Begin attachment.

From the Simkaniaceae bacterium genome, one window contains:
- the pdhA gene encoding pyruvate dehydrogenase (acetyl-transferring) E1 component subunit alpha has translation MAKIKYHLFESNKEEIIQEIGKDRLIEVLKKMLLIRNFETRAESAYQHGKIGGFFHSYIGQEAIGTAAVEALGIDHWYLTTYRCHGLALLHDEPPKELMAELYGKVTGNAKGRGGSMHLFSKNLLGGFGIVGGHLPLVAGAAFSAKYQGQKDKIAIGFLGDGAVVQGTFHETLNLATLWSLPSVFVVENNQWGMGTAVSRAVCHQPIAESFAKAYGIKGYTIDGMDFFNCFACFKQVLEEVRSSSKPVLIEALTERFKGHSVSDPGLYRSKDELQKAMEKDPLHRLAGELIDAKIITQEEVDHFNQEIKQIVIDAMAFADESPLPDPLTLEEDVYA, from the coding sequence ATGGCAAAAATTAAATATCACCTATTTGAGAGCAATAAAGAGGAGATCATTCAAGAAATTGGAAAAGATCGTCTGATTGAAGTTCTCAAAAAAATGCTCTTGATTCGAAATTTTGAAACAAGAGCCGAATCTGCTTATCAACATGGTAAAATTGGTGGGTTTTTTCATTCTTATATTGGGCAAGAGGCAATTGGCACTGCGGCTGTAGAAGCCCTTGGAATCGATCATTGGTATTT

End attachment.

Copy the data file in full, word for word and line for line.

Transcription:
From the Simkaniaceae bacterium genome, one window contains:
- the pdhA gene encoding pyruvate dehydrogenase (acetyl-transferring) E1 component subunit alpha has translation MAKIKYHLFESNKEEIIQEIGKDRLIEVLKKMLLIRNFETRAESAYQHGKIGGFFHSYIGQEAIGTAAVEALGIDHWYLTTYRCHGLALLHDEPPKELMAELYGKVTGNAKGRGGSMHLFSKNLLGGFGIVGGHLPLVAGAAFSAKYQGQKDKIAIGFLGDGAVVQGTFHETLNLATLWSLPSVFVVENNQWGMGTAVSRAVCHQPIAESFAKAYGIKGYTIDGMDFFNCFACFKQVLEEVRSSSKPVLIEALTERFKGHSVSDPGLYRSKDELQKAMEKDPLHRLAGELIDAKIITQEEVDHFNQEIKQIVIDAMAFADESPLPDPLTLEEDVYA, from the coding sequence ATGGCAAAAATTAAATATCACCTATTTGAGAGCAATAAAGAGGAGATCATTCAAGAAATTGGAAAAGATCGTCTGATTGAAGTTCTCAAAAAAATGCTCTTGATTCGAAATTTTGAAACAAGAGCCGAATCTGCTTATCAACATGGTAAAATTGGTGGGTTTTTTCATTCTTATATTGGGCAAGAGGCAATTGGCACTGCGGCTGTAGAAGCCCTTGGAATCGATCATTGGTATTT